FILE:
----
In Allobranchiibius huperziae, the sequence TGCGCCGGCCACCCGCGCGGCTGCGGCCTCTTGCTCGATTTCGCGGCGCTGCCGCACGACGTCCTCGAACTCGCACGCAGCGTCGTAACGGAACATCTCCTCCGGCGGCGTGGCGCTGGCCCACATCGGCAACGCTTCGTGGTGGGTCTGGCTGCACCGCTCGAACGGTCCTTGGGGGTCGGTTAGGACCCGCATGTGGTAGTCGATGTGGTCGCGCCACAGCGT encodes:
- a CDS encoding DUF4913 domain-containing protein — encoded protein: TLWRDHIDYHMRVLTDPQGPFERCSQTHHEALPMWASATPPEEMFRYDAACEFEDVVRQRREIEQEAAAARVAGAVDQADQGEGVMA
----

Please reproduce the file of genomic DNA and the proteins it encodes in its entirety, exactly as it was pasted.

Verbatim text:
In Allobranchiibius huperziae, the sequence TGCGCCGGCCACCCGCGCGGCTGCGGCCTCTTGCTCGATTTCGCGGCGCTGCCGCACGACGTCCTCGAACTCGCACGCAGCGTCGTAACGGAACATCTCCTCCGGCGGCGTGGCGCTGGCCCACATCGGCAACGCTTCGTGGTGGGTCTGGCTGCACCGCTCGAACGGTCCTTGGGGGTCGGTTAGGACCCGCATGTGGTAGTCGATGTGGTCGCGCCACAGCGT encodes:
- a CDS encoding DUF4913 domain-containing protein — encoded protein: TLWRDHIDYHMRVLTDPQGPFERCSQTHHEALPMWASATPPEEMFRYDAACEFEDVVRQRREIEQEAAAARVAGAVDQADQGEGVMA